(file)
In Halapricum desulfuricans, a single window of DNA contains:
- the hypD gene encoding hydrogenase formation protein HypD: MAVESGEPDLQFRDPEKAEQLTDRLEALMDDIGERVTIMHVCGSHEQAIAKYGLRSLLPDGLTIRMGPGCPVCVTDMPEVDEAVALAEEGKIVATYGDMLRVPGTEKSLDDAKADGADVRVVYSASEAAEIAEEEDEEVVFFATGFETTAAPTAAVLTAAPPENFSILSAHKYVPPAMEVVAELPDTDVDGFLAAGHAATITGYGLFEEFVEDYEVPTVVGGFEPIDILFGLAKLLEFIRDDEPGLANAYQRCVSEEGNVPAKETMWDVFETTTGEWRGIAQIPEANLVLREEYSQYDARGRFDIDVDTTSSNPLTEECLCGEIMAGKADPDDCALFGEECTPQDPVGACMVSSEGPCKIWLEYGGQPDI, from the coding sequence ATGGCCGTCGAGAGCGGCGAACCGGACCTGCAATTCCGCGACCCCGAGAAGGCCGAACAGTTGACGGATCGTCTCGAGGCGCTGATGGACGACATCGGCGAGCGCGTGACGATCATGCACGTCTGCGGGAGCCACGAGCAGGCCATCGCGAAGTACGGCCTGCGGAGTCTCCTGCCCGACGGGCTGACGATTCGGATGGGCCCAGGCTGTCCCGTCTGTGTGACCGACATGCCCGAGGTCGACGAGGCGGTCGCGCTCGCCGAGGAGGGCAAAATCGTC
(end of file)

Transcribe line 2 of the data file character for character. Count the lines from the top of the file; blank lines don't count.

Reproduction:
- the hypD gene encoding hydrogenase formation protein HypD: MAVESGEPDLQFRDPEKAEQLTDRLEALMDDIGERVTIMHVCGSHEQAIAKYGLRSLLPDGLTIRMGPGCPVCVTDMPEVDEAVALAEEGKIVATYGDMLRVPGTEKSLDDAKADGADVRVVYSASEAAEIAEEEDEEVVFFATGFETTAAPTAAVLTAAPPENFSILSAHKYVPPAMEVVAELPDTDVDGFLAAGHAATITGYGLFEEFVEDYEVPTVVGGFEPIDILFGLAKLLEFIRDDEPGLANAYQRCVSEEGNVPAKETMWDVFETTTGEWRGIAQIPEANLVLREEYSQYDARGRFDIDVDTTSSNPLTEECLCGEIMAGKADPDDCALFGEECTPQDPVGACMVSSEGPCKIWLEYGGQPDI, from the coding sequence ATGGCCGTCGAGAGCGGCGAACCGGACCTGCAATTCCGCGACCCCGAGAAGGCCGAACAGTTGACGGATCGTCTCGAGGCGCTGATGGACGACATCGGCGAGCGCGTGACGATCATGCACGTCTGCGGGAGCCACGAGCAGGCCATCGCGAAGTACGGCCTGCGGAGTCTCCTGCCCGACGGGCTGACGATTCGGATGGGCCCAGGCTGTCCCGTCTGTGTGACCGACATGCCCGAGGTCGACGAGGCGGTCGCGCTCGCCGAGGAGGGCAAAATCGTC